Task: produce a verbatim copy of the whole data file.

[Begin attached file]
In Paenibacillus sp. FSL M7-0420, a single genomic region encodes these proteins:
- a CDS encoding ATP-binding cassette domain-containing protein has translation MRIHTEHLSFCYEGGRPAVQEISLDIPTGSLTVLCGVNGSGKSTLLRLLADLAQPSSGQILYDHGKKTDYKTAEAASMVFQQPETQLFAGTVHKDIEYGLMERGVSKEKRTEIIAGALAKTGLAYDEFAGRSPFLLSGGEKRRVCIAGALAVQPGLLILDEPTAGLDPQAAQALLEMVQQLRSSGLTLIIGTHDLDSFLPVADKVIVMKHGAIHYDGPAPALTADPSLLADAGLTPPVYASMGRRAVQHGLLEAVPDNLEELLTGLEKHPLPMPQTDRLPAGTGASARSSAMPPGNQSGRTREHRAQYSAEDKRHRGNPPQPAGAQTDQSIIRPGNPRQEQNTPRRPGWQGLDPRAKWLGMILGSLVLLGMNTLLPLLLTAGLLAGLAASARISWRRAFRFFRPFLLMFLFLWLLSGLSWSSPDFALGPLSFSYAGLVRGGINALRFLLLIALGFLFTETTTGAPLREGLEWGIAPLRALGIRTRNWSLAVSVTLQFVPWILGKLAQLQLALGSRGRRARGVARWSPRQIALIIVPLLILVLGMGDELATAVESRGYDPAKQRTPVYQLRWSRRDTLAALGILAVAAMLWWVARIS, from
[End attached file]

In Paenibacillus sp. FSL M7-0420, a single genomic region encodes these proteins:
- a CDS encoding ATP-binding cassette domain-containing protein has translation MRIHTEHLSFCYEGGRPAVQEISLDIPTGSLTVLCGVNGSGKSTLLRLLADLAQPSSGQILYDHGKKTDYKTAEAASMVFQQPETQLFAGTVHKDIEYGLMERGVSKEKRTEIIAGALAKTGLAYDEFAGRSPFLLSGGEKRRVCIAGALAVQPGLLILDEPTAGLDPQAAQALLEMVQQLRSSGLTLIIGTHDLDSFLPVADKVIVMKHGAIHYDGPAPALTADPSLLADAGLTPPVYASMGRRAVQHGLLEAVPDNLEELLTGLEKHPLPMPQTDRLPAGTGASARSSAMPPGNQSGRTREHRAQYSAEDKRHRGNPPQPAGAQTDQSIIRPGNPRQEQNTPRRPGWQGLDPRAKWLGMILGSLVLLGMNTLLPLLLTAGLLAGLAASARISWRRAFRFFRPFLLMFLFLWLLSGLSWSSPDFALGPLSFSYAGLVRGGINALRFLLLIALGFLFTETTTGAPLREGLEWGIAPLRALGIRTRNWSLAVSVTLQFVPWILGKLAQLQLALGSRGRRARGVARWSPRQIALIIVPLLILVLGMGDELATAVESRGYDPAKQRTPVYQLRWSRRDTLAALGILAVAAMLWWVARIS, from